In Schwalbe, upon achieving the "re gulated degree of enzymatic hydrolysis", the alpha-amylase enzyme is then denatured. Further breakdown of the starch molecules is then accomplished by employing a second step--a conventional mechanical shearing step (steam jetting or high speed agitation) which is conducted at temperatures in the range of 260°-300° F. until the desired reduction in viscosity is obtained. (Col. 3, ln. 11-19).
Black (U.S. Pat. No. 4,014,743) describes a continuous flow enzymatic process for decreasing the viscosity (thinning) of starch slurrys to eliminate problems resulting from the development of temporary peak viscosities during geletinization in the usual enzyme liquification procedures. Black's process consists of continuously adding the enzyme (alpha-amylase) and raw starch slurry to a gelatinized and partially converted reaction slurry so as to maintain a blend within the tank having a low enough viscosity to be agitated and pumped off. In a mechanical shearing step similar to that described in Schwalbe, Black mixes the effluent from the alpha-amylase conversion with steam in a jet mixer-heater at a temperature raised to 320° F. (Col. 7, ln. 44-47), further reducing viscosity. This step has the further function of denaturing the enzyme.
The present invention relates to an improvement in the alpha-amylase method of hydrolyzing raw starch into starch fragments in an aqueous reaction slurry heated to above 110° F., the improvement comprising adding a hydrolytically effective amount of the enzyme, glucoamylase, to the reaction slurry.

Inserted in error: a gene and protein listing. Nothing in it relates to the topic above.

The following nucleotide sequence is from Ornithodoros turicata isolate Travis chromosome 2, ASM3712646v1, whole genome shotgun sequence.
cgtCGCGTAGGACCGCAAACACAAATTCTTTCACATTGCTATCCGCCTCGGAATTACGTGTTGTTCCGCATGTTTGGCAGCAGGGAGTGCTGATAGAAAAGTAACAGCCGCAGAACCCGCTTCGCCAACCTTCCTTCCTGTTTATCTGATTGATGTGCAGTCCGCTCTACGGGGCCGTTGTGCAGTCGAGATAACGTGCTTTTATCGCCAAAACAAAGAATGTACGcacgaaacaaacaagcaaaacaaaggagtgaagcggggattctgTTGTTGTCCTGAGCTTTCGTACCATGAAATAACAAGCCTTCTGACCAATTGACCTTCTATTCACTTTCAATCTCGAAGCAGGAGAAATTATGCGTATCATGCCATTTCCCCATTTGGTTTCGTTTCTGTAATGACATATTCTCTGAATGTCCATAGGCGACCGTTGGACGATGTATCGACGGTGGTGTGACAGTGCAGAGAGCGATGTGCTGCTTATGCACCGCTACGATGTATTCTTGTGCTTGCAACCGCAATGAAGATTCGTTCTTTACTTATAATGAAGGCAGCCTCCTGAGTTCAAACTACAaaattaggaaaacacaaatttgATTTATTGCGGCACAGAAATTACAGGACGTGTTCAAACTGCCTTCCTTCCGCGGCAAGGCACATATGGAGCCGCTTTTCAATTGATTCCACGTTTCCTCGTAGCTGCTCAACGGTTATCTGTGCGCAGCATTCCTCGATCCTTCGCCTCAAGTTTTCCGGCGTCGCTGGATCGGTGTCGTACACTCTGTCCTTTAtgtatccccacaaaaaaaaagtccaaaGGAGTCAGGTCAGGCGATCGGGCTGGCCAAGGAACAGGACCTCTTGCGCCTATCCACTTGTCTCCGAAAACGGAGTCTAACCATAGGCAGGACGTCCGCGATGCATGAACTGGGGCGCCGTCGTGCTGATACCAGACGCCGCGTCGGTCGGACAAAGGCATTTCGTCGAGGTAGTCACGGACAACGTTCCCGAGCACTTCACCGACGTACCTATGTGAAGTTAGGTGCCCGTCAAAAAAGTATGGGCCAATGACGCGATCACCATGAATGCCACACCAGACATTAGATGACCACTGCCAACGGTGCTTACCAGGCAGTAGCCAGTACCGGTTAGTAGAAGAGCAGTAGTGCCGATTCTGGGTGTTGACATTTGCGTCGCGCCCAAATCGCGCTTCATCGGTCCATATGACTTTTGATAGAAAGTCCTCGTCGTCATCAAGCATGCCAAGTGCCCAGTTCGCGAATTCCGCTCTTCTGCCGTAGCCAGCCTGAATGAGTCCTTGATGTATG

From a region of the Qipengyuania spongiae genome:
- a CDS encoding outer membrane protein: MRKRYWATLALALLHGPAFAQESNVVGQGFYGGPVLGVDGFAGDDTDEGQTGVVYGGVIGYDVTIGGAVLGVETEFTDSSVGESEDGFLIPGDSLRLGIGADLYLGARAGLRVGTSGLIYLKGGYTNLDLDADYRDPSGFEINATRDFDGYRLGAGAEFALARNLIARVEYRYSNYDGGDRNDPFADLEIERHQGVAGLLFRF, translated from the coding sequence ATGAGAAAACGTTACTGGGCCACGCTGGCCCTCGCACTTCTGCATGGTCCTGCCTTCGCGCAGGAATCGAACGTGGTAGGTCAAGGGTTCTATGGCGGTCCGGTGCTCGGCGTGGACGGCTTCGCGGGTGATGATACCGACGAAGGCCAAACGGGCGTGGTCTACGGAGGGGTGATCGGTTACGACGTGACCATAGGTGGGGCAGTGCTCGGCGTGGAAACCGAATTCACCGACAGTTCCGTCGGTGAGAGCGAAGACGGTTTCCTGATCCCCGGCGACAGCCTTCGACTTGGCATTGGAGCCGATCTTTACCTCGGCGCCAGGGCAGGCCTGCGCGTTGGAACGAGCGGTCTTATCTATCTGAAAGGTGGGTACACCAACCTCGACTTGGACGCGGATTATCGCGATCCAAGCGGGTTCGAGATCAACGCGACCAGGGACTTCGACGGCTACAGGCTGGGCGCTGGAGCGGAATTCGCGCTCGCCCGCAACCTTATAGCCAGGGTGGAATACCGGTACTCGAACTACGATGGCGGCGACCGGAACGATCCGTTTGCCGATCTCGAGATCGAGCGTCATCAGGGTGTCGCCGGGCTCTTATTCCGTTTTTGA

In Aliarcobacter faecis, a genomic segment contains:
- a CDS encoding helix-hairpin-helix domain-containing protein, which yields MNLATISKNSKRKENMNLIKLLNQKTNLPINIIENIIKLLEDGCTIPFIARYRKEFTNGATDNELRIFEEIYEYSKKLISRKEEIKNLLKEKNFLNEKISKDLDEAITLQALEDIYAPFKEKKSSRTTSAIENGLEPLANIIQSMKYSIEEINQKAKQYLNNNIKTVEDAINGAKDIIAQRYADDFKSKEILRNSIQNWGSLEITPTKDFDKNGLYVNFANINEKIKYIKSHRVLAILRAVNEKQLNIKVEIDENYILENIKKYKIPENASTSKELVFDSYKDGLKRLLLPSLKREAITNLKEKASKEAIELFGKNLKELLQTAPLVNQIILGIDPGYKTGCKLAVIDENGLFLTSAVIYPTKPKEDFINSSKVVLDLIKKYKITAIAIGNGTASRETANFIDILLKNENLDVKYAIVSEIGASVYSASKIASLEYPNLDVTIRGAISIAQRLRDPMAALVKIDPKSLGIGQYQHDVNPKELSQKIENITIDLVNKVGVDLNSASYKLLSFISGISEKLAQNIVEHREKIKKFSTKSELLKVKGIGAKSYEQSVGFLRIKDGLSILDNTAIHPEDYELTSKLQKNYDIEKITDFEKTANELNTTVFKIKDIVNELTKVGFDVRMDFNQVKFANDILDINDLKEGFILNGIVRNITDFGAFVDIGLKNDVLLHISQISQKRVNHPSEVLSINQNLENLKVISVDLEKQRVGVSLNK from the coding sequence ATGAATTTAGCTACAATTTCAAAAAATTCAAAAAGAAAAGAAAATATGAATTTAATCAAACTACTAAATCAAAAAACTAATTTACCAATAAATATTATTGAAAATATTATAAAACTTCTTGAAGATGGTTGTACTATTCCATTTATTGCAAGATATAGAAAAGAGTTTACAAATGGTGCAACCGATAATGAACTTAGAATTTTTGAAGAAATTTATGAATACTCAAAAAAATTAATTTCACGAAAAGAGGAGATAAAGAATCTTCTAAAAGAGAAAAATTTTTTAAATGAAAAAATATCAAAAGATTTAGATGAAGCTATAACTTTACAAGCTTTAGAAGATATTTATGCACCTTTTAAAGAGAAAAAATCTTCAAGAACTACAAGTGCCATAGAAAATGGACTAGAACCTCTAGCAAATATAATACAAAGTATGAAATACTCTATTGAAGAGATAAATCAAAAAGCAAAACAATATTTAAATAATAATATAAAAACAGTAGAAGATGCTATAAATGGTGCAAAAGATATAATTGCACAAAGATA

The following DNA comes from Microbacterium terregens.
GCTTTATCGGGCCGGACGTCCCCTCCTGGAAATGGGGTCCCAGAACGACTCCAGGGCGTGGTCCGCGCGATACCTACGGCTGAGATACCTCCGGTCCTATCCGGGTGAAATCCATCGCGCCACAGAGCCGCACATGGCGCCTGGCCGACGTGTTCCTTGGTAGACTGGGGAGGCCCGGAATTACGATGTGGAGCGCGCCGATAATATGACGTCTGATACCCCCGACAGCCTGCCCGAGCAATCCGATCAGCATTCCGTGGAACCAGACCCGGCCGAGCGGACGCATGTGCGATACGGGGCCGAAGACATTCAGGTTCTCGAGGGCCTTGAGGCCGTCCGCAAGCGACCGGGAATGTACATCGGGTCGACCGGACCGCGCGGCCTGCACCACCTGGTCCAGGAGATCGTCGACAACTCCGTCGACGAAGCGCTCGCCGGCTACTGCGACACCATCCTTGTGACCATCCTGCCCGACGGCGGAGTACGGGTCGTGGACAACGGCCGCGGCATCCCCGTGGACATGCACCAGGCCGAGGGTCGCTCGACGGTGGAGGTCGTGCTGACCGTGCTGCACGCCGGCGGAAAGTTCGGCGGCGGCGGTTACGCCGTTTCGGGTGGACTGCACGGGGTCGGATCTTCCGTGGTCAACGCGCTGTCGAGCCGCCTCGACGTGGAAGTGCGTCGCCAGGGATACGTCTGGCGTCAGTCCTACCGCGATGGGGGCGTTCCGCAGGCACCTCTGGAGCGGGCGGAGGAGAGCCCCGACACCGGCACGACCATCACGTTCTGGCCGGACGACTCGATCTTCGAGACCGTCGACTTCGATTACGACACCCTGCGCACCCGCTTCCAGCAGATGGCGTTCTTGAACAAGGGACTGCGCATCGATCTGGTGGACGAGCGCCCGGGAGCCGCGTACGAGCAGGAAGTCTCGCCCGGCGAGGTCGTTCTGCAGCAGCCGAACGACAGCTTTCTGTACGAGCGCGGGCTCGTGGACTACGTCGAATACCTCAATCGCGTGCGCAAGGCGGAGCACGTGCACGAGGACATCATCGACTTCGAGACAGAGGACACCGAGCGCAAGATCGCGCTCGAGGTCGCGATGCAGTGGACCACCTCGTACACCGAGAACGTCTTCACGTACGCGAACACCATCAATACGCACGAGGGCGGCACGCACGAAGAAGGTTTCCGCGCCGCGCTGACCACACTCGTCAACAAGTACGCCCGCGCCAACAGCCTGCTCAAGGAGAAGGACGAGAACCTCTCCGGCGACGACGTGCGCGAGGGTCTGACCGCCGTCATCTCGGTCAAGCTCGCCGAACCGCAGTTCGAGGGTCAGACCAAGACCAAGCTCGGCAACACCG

The present invention further relates to a method for the preparation of high solids dextrin adhesives from raw starch comprising the steps of
preparing an aqueous reaction slurry comprising water, raw starch and a hydrolytically effective amount of the enzymes, alpha-amylase and glucoamylase, said water having a pH suitable for enzymatic hydrolysis;
heating said aqueous reaction slurry with stirring to a temperature suitable for enzymatic hydrolysis of said raw starch;
maintaining one of more ranges of temperatures suited for hydrolysis until the viscosity of said reaction slurry is reduced to a viscosity between about 1000-2000 centipoise as determined by a Brookfield viscometer at 20 rpm; 110° F., and at 45-55% solids when 0 to 10% sodium borate pentahydrate (based upon starch solids) is added to the slurry; and
adjusting the pH of said aqueous reaction slurry sufficient to inactivate both said alpha-amylase and said glucoamylase enzymes, thereby preventing further reduction in the viscosity of said aqueous reaction slurry.
Unlike the mixed enzymatic and mechanical process of Schwalbe, the present invention effects the hydrolysis of the starch molecule by a completely enzymatic process. Whereas Schwalbe employes only a single enzyme, the present invention employs two enzymes, alpha-amylase and glucoamylase. In the present invention, the function of the second enzyme, glucoamylase, is to eliminate the limit dextrin problem described in Schwalbe and the mechanical shearing step.